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Howard Rheingold's Library tagged crap_detection   View Popular, Search in Google

Jan 26, 15

"The paper, "Computational fact checking from knowledge networks," outlines an approach to BS detection using a shortest-path problem in graph theory. First, a questionable statement is broken apart into three pieces: a subject, predicate, and an object, which might look like this: “Socrates,” “is a,” “person.”"

Aug 21, 14

By the end of 2014, more than 3 billion people will have access to the Internet, which means that they (we) have the power to ask any question at any time and get a multitude of answers within a second. The responsibility for distinguishing between accurate, credible, true information and misinformation or disinformation, however, is no longer vested in trained and vetted experts — editors, publishers, critics, librarians, professors, subject-matter specialists.

Now, the enormity, ubiquity and dubious credibility of the information available to most of the world’s population is requiring each of us to become something of an expert on figuring out when we’re being misled or lied to.
RT @dmlresearchhub: Teaching #CriticalThinking in Age of Digital Credulity http://t.co/6oaUXFaK0b by @hrheingold #digitalliteracy

Jan 22, 15

"On Tuesday, Facebook announced a new feature for its News Feed. Stories that Facebook believes to be untrue will be marked with a warning: Many people on Facebook have reported that this story contains false information.

True to its text, all the information that will trigger this warning comes from users. If you see a story you think is false on your friend’s wall, you can flag it as a bad post and then tell Facebook it’s a hoax. (After the menu below, Facebook will ask you if you want to privately message the poster telling them about the untrue information.)"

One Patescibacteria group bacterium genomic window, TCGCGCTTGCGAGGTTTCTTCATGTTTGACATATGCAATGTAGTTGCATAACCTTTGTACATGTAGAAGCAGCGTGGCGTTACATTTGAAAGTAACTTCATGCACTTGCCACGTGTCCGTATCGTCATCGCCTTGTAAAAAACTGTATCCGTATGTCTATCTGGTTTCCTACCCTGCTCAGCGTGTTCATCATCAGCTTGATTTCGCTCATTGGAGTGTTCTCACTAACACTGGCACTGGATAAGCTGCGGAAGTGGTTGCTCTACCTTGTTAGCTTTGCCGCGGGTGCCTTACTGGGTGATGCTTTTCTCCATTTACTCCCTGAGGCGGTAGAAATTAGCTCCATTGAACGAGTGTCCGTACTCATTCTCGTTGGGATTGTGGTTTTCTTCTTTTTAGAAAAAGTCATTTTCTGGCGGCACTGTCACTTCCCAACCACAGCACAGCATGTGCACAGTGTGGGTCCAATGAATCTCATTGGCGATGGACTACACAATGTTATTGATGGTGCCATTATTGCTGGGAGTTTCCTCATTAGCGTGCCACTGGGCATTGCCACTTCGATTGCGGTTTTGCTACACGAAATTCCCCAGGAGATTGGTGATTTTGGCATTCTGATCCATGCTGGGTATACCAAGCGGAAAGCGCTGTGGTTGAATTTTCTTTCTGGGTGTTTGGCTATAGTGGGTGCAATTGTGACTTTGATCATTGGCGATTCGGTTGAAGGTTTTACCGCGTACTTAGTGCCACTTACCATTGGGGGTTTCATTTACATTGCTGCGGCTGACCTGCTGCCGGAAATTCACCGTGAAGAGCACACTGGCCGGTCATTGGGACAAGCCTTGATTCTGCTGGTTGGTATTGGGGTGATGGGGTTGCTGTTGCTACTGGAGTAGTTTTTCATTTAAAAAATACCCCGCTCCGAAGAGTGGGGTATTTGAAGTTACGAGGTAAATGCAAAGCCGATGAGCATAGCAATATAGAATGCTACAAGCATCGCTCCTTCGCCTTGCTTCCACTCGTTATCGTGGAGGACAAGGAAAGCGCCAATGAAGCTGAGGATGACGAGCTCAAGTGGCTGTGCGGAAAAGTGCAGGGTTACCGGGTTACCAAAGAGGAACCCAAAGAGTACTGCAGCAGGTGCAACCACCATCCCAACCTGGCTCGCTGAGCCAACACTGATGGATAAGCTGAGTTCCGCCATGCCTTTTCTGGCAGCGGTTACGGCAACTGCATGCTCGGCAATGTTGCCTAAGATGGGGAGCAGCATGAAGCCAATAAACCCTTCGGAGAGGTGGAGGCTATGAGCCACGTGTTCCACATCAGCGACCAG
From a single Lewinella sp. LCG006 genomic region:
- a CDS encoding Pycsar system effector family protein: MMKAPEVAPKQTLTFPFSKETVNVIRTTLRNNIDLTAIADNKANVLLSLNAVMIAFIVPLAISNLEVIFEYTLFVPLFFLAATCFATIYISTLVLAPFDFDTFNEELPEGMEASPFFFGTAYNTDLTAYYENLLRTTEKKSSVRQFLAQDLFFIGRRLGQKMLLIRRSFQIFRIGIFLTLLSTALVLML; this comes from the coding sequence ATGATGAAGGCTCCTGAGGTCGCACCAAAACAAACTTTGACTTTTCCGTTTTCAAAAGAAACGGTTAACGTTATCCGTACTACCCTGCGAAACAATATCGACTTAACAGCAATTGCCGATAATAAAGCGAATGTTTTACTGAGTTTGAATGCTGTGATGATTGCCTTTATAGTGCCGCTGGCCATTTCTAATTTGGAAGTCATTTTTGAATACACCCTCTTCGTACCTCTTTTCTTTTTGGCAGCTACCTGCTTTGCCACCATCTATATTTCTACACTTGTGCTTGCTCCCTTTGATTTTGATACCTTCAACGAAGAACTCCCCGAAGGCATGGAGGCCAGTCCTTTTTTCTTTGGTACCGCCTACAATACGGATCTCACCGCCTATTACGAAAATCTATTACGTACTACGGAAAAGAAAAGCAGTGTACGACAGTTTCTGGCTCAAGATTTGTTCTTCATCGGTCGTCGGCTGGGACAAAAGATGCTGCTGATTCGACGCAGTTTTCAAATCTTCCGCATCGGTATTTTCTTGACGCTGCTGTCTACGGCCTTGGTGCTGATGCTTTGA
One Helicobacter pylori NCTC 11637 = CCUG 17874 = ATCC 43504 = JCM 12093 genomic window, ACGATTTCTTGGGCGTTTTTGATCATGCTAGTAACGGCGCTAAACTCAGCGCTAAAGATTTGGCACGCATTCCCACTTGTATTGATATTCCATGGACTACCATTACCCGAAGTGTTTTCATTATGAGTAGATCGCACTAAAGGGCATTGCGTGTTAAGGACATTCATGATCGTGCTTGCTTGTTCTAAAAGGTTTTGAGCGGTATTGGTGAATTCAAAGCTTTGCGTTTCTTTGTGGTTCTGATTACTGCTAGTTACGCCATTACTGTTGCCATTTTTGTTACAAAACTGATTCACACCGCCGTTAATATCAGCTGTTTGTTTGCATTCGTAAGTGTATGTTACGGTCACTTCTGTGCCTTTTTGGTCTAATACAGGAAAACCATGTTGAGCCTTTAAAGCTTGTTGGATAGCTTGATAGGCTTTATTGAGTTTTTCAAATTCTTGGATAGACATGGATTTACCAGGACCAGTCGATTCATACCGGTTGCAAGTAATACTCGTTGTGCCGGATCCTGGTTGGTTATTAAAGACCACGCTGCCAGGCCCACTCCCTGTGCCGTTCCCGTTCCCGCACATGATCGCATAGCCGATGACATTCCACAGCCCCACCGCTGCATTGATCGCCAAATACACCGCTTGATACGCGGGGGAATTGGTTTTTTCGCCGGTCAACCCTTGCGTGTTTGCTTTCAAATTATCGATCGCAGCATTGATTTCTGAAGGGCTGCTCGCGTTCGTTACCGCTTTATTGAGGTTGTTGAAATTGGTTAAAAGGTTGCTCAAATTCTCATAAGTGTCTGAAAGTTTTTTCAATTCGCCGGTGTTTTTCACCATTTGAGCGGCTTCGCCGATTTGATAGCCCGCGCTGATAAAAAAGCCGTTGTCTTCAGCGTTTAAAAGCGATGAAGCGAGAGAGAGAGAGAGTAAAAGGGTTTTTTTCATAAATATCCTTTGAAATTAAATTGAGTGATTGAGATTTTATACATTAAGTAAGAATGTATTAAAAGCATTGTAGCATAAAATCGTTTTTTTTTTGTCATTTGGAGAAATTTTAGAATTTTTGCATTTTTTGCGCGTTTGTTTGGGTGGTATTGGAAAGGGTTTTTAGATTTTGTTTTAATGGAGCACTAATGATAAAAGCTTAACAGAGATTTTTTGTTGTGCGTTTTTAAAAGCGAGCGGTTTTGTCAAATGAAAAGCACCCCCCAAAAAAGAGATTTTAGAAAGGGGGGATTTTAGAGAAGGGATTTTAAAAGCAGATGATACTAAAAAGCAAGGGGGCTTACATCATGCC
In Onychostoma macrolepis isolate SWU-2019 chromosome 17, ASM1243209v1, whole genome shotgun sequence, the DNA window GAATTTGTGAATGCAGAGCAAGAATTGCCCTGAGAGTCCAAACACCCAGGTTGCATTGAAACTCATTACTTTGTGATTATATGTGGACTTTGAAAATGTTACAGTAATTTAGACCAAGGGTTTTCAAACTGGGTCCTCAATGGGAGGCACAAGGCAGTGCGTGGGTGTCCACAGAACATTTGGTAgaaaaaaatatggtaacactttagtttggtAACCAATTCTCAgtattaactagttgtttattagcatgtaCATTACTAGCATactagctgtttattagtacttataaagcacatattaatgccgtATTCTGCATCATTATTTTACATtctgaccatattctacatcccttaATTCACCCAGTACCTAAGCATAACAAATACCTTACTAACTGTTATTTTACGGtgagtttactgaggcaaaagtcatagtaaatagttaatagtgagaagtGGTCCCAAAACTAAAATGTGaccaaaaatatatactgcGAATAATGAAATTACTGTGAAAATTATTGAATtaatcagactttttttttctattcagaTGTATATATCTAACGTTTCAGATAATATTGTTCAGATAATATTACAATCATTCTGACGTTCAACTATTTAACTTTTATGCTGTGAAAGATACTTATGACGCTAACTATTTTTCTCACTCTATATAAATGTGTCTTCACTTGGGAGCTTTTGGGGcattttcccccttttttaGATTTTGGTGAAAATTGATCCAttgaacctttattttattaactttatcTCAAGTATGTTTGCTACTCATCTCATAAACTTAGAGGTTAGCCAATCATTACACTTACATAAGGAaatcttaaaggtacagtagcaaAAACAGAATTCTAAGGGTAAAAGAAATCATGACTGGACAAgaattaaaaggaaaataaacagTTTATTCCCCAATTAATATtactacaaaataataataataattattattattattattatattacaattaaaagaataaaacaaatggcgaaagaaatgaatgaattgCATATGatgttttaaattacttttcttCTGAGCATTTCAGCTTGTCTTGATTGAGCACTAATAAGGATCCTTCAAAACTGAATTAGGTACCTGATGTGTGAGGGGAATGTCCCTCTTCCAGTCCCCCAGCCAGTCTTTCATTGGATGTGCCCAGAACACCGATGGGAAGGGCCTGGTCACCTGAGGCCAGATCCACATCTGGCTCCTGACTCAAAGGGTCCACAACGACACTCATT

Jan 21, 15

"Facebook announced yet another tweak to the algorithm that governs its users’ News Feeds yesterday. The social network has introduced a new tool that allows users to flag a post as “a false news story.” The move follows a few other attempts by the platform to better delineate different types of content. For example, in August, it was reported that the company was experimenting with satire tags meant to help users differentiate between parody and news. They’ve also taken steps to push back against clickbait."
MT @Digidave "What does Facebook’s new tool for fighting fake news mean for real publishers?" http://t.co/6yTGnciJVf #crapdetection

Jan 21, 15

"A national poll, conducted in March for the Associated Press, found that 42 per cent of Americans are “not too” or “not at all” confident that all life on Earth is the product of evolution. Similarly, 51 per cent of people expressed skepticism that the universe started with a “big bang” 13.8 billion years ago, and 36 per cent doubted the Earth has been around for 4.5 billion years.

"
h/t @kegill 42% of Americans doubt evolution http://t.co/SFm0rnF5NP

Jan 15, 15

World leaders marching with demonstrators from another angle.

Dec 20, 14

"The TV personality who describes himself as “America’s doctor” has been widely delivering medical advice with zero scientific basis, according to a new study.

About half of recommendations from Dr. Mehmet Oz have “no evidence” or are flat-out contradictory to medical research, according to a study published by the British Medical Journal this week."

Nov 19, 14

RT @EthanZ: Wellesley researchers find ways to distinguish true and false rumors on Twitter: https://t.co/37vUNckEIm

Oct 13, 14

"The search engine giant is testing a new feature that urges people Googling illnesses or symptoms to jump on a video call with a medical professional."

Nov 12, 11

A task of primary importance for social networkusers is to decide whose updates to subscribe to in order tomaximize the relevance, credibility, and quality of the informationreceived. To address this problem, we conducted an experimentdesigned to measure the extent to which different factors in onlinesocial networks affect both explicit and implicit judgments ofcredibility. The results of the study indicate that both the topicalcontent of information sources and social network structureaffect source credibility. Based on these results, we designed anovel method of automatically identifying and ranking socialnetwork users according to their relevance and expertise fora given topic. We performed empirical studies to compare avariety of alternative ranking algorithms and a proprietaryservice provided by a commercial website specifically designedfor the same purpose. Our findings show a great potential forautomatically identifying and ranking credible users for anygiven topic.